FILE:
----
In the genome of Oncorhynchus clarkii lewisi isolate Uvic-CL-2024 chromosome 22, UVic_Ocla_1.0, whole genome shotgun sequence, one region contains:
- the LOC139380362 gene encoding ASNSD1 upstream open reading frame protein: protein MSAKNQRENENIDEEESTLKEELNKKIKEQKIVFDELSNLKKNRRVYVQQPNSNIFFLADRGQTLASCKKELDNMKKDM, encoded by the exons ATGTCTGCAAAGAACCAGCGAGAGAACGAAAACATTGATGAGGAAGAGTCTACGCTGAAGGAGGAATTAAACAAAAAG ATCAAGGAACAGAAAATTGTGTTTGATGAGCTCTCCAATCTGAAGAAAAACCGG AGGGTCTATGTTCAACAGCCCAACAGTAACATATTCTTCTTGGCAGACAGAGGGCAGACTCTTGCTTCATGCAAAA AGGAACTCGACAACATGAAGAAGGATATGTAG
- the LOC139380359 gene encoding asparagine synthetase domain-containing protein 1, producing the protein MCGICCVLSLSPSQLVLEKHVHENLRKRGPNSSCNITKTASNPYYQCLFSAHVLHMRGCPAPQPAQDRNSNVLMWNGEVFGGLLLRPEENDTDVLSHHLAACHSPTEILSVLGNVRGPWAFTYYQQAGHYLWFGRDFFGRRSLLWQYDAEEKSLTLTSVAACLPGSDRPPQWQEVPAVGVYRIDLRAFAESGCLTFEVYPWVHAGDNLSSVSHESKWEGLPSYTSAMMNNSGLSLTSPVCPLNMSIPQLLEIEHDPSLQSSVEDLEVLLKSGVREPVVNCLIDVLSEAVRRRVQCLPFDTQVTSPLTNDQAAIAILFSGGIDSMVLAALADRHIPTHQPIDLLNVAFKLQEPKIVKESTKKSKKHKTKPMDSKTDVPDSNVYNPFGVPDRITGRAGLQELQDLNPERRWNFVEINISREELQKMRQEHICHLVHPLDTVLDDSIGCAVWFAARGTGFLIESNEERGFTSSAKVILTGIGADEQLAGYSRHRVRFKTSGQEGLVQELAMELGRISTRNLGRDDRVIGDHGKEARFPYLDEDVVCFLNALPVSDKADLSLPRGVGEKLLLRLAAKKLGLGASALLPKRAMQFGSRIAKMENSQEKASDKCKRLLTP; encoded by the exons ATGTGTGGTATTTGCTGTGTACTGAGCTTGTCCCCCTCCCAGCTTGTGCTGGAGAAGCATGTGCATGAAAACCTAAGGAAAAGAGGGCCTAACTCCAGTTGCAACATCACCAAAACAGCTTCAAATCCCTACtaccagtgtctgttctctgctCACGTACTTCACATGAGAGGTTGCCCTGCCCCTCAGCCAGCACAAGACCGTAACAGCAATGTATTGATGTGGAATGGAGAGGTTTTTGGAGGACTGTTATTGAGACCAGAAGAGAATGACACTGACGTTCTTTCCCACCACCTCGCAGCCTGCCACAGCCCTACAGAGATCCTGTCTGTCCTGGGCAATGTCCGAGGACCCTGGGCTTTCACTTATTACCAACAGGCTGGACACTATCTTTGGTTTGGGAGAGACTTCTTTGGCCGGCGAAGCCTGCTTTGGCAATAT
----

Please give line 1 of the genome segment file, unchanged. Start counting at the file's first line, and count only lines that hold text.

In the genome of Oncorhynchus clarkii lewisi isolate Uvic-CL-2024 chromosome 22, UVic_Ocla_1.0, whole genome shotgun sequence, one region contains: